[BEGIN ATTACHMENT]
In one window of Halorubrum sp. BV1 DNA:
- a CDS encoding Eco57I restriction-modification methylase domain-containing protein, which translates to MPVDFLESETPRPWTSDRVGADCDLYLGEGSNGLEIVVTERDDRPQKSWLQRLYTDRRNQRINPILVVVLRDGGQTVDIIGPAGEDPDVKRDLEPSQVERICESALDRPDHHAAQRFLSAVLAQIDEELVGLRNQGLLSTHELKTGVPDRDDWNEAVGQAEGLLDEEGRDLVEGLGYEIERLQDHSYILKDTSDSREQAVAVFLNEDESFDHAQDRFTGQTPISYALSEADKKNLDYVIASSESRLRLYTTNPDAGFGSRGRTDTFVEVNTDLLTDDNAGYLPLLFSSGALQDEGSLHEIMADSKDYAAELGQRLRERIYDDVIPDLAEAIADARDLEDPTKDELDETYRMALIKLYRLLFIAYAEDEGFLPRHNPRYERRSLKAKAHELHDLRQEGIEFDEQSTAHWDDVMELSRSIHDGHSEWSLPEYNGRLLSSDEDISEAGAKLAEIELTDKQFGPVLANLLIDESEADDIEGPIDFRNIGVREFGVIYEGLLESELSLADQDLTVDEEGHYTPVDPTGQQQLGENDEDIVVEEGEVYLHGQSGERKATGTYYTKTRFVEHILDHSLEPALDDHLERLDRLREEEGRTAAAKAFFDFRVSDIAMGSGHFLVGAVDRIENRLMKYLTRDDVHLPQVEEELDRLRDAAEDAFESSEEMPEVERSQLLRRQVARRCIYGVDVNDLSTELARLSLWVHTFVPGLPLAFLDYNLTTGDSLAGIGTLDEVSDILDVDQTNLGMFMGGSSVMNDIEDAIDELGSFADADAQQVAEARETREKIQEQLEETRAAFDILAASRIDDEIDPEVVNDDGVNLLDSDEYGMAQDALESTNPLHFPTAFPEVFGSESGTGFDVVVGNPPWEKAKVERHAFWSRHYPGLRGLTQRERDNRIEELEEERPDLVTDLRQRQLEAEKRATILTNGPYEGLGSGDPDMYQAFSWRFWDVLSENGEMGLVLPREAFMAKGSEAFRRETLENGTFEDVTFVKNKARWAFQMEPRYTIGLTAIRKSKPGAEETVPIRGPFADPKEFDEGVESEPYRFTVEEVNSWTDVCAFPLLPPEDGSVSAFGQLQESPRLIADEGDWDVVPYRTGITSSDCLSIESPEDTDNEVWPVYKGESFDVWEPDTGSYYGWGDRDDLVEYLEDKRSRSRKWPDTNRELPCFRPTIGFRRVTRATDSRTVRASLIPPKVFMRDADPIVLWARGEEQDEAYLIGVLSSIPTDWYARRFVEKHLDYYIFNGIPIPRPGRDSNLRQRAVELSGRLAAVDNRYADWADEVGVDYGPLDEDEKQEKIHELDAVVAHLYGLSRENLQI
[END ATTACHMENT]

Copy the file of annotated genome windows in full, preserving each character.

In one window of Halorubrum sp. BV1 DNA:
- a CDS encoding Eco57I restriction-modification methylase domain-containing protein, which translates to MPVDFLESETPRPWTSDRVGADCDLYLGEGSNGLEIVVTERDDRPQKSWLQRLYTDRRNQRINPILVVVLRDGGQTVDIIGPAGEDPDVKRDLEPSQVERICESALDRPDHHAAQRFLSAVLAQIDEELVGLRNQGLLSTHELKTGVPDRDDWNEAVGQAEGLLDEEGRDLVEGLGYEIERLQDHSYILKDTSDSREQAVAVFLNEDESFDHAQDRFTGQTPISYALSEADKKNLDYVIASSESRLRLYTTNPDAGFGSRGRTDTFVEVNTDLLTDDNAGYLPLLFSSGALQDEGSLHEIMADSKDYAAELGQRLRERIYDDVIPDLAEAIADARDLEDPTKDELDETYRMALIKLYRLLFIAYAEDEGFLPRHNPRYERRSLKAKAHELHDLRQEGIEFDEQSTAHWDDVMELSRSIHDGHSEWSLPEYNGRLLSSDEDISEAGAKLAEIELTDKQFGPVLANLLIDESEADDIEGPIDFRNIGVREFGVIYEGLLESELSLADQDLTVDEEGHYTPVDPTGQQQLGENDEDIVVEEGEVYLHGQSGERKATGTYYTKTRFVEHILDHSLEPALDDHLERLDRLREEEGRTAAAKAFFDFRVSDIAMGSGHFLVGAVDRIENRLMKYLTRDDVHLPQVEEELDRLRDAAEDAFESSEEMPEVERSQLLRRQVARRCIYGVDVNDLSTELARLSLWVHTFVPGLPLAFLDYNLTTGDSLAGIGTLDEVSDILDVDQTNLGMFMGGSSVMNDIEDAIDELGSFADADAQQVAEARETREKIQEQLEETRAAFDILAASRIDDEIDPEVVNDDGVNLLDSDEYGMAQDALESTNPLHFPTAFPEVFGSESGTGFDVVVGNPPWEKAKVERHAFWSRHYPGLRGLTQRERDNRIEELEEERPDLVTDLRQRQLEAEKRATILTNGPYEGLGSGDPDMYQAFSWRFWDVLSENGEMGLVLPREAFMAKGSEAFRRETLENGTFEDVTFVKNKARWAFQMEPRYTIGLTAIRKSKPGAEETVPIRGPFADPKEFDEGVESEPYRFTVEEVNSWTDVCAFPLLPPEDGSVSAFGQLQESPRLIADEGDWDVVPYRTGITSSDCLSIESPEDTDNEVWPVYKGESFDVWEPDTGSYYGWGDRDDLVEYLEDKRSRSRKWPDTNRELPCFRPTIGFRRVTRATDSRTVRASLIPPKVFMRDADPIVLWARGEEQDEAYLIGVLSSIPTDWYARRFVEKHLDYYIFNGIPIPRPGRDSNLRQRAVELSGRLAAVDNRYADWADEVGVDYGPLDEDEKQEKIHELDAVVAHLYGLSRENLQI